A draft physical map of a D-genome cotton species (Gossypium raimondii)
ur Rahman, Mehboob
AffiliationPlant Genome Mapping Laboratory, University of Georgia, Athens, GA, 30605, USA
Department of Ecology, Evolution, & Organismal Biology, Iowa State University, Ames, IA 50011, USA
Arizona Genomics Institute, School of Plant Sciences and BIO5 Institute for Collaborative Research, University of Arizona, Tucson, AZ 85721, USA
National Institute for Biotechnology & Genetic Engineering (NIBGE), Faisalabad, Pakistan
Life Sciences & Biotechnology Institute, Mississippi State University, Mississippi State, MS 39762 USA
Department of Plant Biology, University of Georgia, Athens, GA, 30602, USA
School of Agriculture and Food Sciences, Zhejiang Forestry University, Lin'an, Hangzhou, Zhejiang, 311300, China
Department of Plant and Microbiology, College of Natural Resources, University of California, Berkeley, CA, USA
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CitationLin et al. BMC Genomics 2010, 11:395 http://www.biomedcentral.com/1471-2164/11/395
Rights© 2010 Lin et al; licensee BioMed Central Ltd. This is an Open Access article distributed under the terms of the Creative Commons Attribution License (http://creativecommons.org/licenses/by/2.0)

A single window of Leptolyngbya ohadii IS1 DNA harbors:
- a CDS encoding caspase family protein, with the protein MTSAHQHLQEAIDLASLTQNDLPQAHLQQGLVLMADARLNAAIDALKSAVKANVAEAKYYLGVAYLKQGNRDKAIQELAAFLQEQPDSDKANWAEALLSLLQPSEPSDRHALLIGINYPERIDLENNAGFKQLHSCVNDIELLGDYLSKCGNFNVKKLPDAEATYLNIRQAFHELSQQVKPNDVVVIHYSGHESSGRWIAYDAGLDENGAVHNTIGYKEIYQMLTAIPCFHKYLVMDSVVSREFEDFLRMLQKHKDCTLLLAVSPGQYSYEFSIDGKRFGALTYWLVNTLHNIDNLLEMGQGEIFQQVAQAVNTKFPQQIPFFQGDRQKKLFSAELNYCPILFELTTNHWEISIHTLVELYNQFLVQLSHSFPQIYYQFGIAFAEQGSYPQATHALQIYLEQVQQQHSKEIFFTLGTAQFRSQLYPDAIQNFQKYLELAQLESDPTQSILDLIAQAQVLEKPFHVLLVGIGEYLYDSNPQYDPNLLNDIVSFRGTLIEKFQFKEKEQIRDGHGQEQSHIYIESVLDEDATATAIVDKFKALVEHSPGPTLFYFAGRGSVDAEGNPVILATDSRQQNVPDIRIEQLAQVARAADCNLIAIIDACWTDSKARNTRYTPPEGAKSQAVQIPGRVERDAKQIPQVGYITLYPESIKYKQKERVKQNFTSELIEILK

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AbstractBACKGROUND:Genetically anchored physical maps of large eukaryotic genomes have proven useful both for their intrinsic merit and as an adjunct to genome sequencing. Cultivated tetraploid cottons, Gossypium hirsutum and G. barbadense, share a common ancestor formed by a merger of the A and D genomes about 1-2 million years ago. Toward the long-term goal of characterizing the spectrum of diversity among cotton genomes, the worldwide cotton community has prioritized the D genome progenitor Gossypium raimondii for complete sequencing.RESULTS:A whole genome physical map of G. raimondii, the putative D genome ancestral species of tetraploid cottons was assembled, integrating genetically-anchored overgo hybridization probes, agarose based fingerprints and 'high information content fingerprinting' (HICF). A total of 13,662 BAC-end sequences and 2,828 DNA probes were used in genetically anchoring 1585 contigs to a cotton consensus genetic map, and 370 and 438 contigs, respectively to Arabidopsis thaliana (AT) and Vitis vinifera (VV) whole genome sequences.CONCLUSION:Several lines of evidence suggest that the G. raimondii genome is comprised of two qualitatively different components. Much of the gene rich component is aligned to the Arabidopsis and Vitis vinifera genomes and shows promise for utilizing translational genomic approaches in understanding this important genome and its resident genes. The integrated genetic-physical map is of value both in assembling and validating a planned reference sequence.
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